It’s funny looking back how small moments created bigger themes, but the whole edition/theme flavor of our ad copy came about from the simple act of Laura Windley buying cookie cutters.  At the time, Laura was singing with the Atomic Rhythm All-Stars and occasionally with their smaller combo George Knott’s Square Trio.  Because our attendance was smaller back then, we tried to hire small groups to make sure we could pay the individual musicians decently.  So we had offered a gig to the Trio and it just so happened that Laura had purchased Star Wars cookie cutters around the same time and was looking for an excuse to use them.  The entire “Star Wars Edition” idea was born out of those cookie cutters and went on to inspire a DJ/lightsaber battle and someone bringing a Death Star themed pie.  It seemed to engage people and I found myself surprisingly enjoying writing ad copy, and so the idea stuck.  Every dance since has had some sort of them that gives us a chance to make the dance feel like a special event and gives me a creative writing outlet.

One, Two, Skip a Few…

With some initial success, Rent Party got on a roll and was able to host some fantastic bands and artists who had never played in the triangle before.  We also got to try some ideas that might not have otherwise have flown or been disruptive to a typical dance night.  I have loved every Rent Party we’ve thrown, but a few of the highlights for me have been

  • Catching Glenn Crytzer mid-tour for his first Triangle appearance and a Gatsby Edition party where we got in trouble for serving alcohol.
  • Another first for the Triangle with Meschiya Lake and the Little Big Horns with a prohibition repeal celebration.
  • Rent Party’s only DJ’d night, the Inappropriate Edition, which featured nothing but sexual, drug referencing, or racist songs.  This night also raised funds to help pay for the Triangle Tap Project’s band battle between the Russ Wilson Swingtet and the Atomic Rhythm All-Stars.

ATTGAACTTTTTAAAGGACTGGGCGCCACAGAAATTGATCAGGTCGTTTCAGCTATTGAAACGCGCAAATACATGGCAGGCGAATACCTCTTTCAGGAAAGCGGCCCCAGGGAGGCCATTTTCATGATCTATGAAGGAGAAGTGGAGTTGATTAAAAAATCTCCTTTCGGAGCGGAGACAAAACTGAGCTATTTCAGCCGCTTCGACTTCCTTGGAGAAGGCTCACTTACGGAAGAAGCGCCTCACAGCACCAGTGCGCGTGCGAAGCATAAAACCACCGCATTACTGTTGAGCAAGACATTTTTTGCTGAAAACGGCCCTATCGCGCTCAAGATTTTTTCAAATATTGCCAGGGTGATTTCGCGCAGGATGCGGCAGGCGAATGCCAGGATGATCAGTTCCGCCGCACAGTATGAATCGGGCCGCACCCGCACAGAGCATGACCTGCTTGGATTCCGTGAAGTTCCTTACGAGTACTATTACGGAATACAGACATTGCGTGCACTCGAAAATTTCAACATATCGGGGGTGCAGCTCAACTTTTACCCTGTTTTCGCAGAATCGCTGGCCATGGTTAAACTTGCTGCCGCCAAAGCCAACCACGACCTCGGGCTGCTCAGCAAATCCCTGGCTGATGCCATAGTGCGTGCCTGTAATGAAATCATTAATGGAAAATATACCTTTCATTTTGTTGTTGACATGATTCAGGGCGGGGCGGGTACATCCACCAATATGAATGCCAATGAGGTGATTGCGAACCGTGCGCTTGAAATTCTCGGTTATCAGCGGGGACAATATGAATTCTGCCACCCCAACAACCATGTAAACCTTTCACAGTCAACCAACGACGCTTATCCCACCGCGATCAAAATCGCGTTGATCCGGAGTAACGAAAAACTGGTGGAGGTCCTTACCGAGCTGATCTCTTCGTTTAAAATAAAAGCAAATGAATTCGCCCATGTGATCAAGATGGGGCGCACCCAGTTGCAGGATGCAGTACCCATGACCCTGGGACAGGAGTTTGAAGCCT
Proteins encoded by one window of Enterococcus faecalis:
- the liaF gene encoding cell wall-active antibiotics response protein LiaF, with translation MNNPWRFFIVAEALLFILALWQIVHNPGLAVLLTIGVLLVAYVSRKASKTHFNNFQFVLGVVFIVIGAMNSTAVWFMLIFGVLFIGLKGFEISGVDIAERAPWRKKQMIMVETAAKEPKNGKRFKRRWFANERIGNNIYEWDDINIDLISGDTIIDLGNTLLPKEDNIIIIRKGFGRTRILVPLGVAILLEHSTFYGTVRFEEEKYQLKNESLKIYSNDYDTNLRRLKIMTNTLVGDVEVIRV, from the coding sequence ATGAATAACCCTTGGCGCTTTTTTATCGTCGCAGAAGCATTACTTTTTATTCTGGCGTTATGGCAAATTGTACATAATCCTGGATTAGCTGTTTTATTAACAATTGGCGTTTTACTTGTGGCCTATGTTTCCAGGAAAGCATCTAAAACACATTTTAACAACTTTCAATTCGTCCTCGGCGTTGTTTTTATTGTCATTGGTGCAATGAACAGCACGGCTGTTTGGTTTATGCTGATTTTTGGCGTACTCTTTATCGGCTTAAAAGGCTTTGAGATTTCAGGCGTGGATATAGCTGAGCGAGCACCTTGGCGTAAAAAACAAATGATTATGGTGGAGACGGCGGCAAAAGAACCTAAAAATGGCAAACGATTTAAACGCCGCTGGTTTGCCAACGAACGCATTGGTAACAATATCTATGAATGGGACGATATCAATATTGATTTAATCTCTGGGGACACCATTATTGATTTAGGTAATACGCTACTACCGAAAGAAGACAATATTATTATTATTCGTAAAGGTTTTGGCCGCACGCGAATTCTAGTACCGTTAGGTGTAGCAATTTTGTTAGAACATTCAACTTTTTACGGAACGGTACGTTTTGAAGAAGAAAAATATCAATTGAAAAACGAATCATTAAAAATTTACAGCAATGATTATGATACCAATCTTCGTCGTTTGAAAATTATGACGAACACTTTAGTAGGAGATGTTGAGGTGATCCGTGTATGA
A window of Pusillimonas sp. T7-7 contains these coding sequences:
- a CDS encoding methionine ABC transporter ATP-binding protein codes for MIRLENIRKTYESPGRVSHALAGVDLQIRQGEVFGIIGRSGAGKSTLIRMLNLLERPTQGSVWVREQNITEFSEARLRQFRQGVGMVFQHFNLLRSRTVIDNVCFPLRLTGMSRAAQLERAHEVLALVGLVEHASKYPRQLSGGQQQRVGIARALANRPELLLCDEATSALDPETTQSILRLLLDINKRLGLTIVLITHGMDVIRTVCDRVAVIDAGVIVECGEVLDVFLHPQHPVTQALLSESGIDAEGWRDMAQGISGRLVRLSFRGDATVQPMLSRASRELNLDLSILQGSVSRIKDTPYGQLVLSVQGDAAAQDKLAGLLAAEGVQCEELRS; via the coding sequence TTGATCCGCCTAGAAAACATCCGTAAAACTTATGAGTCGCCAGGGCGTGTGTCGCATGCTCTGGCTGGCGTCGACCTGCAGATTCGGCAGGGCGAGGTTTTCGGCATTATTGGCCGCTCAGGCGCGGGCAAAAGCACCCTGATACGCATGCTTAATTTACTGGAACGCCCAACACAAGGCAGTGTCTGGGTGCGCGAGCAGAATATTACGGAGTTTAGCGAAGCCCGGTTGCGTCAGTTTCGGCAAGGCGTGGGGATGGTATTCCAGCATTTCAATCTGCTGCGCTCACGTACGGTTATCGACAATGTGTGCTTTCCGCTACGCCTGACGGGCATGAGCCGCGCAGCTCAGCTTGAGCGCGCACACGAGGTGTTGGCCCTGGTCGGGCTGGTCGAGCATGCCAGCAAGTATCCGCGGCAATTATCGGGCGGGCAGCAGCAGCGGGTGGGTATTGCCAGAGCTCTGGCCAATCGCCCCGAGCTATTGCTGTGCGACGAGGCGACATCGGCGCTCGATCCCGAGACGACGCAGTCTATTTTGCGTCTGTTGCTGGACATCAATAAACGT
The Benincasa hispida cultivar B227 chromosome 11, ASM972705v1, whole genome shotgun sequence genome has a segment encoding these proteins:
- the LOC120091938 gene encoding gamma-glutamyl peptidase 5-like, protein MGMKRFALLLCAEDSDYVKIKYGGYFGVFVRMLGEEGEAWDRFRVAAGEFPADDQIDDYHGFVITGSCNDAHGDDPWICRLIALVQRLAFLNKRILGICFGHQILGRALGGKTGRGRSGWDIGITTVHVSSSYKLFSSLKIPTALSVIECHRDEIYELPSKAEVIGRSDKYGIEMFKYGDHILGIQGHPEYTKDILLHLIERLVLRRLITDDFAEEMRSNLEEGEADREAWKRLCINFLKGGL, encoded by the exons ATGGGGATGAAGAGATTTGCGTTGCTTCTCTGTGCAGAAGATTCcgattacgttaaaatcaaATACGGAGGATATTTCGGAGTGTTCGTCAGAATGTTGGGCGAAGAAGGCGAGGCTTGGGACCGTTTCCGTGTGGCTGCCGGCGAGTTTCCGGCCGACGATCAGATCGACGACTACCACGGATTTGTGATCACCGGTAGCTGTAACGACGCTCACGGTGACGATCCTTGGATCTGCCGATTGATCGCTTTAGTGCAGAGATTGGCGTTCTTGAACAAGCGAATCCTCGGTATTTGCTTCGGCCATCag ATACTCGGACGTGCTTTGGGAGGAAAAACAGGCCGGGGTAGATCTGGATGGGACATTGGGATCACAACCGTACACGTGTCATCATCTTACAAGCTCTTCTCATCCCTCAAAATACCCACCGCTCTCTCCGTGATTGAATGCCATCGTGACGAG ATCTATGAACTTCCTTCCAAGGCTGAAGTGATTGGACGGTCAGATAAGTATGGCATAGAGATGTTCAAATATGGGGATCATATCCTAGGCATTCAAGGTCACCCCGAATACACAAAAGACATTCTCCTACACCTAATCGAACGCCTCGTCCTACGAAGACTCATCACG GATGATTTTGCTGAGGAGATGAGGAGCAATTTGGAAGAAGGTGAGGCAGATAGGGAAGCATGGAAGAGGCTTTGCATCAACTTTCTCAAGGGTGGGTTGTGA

• The Ragtime Edition dance where Ethan Uslan was massively entertaining on piano alone, something a number of people told us wouldn’t work for a swing dance.
  • And my absolute proudest moment with Rent Party so far, the Floyd Council Memorial Edition featuring 4 exceptional local blues musicians, who were phenomenal to dance and listen to, plus we nearly had a fight break out and one of their non-dancer fans offered me moonshine. 🙂

To Infinity and Beyond (Maybe)

One of the great things to me about Rent Party is that there is no schedule.  We run it because we want to run it, and if we ever get burned out, we feel free to stop.  Plus, we only run it when bands are available, so if none of the bands we want to work with are free, no sweat, we just wait until a good one becomes available.  That said, as long as the bands keep bringing it and people keep showing up and paying for great music, we are more than happy to keep Rent Party going.  We’ve found a great niche in the scene at this point as the small flexible counterpoint to TSDS.  We don’t expect we’ll ever have the clout to pull big bands on a Saturday night like TSDS does, but we can host great bands on off nights, be a testing ground for bands that don’t fit a larger dance, or even work with current dance bands in new and different ways.  I’m happy to have found a niche for our “little dance that could” and as long as it’s fun and interesting, we are thrilled to keep producing it.

Laura and I both greatly appreciate the support that the community and musicians have shown to Rent Party and we look forward to producing more awesome and weird and awesomely weird dances this year. 🙂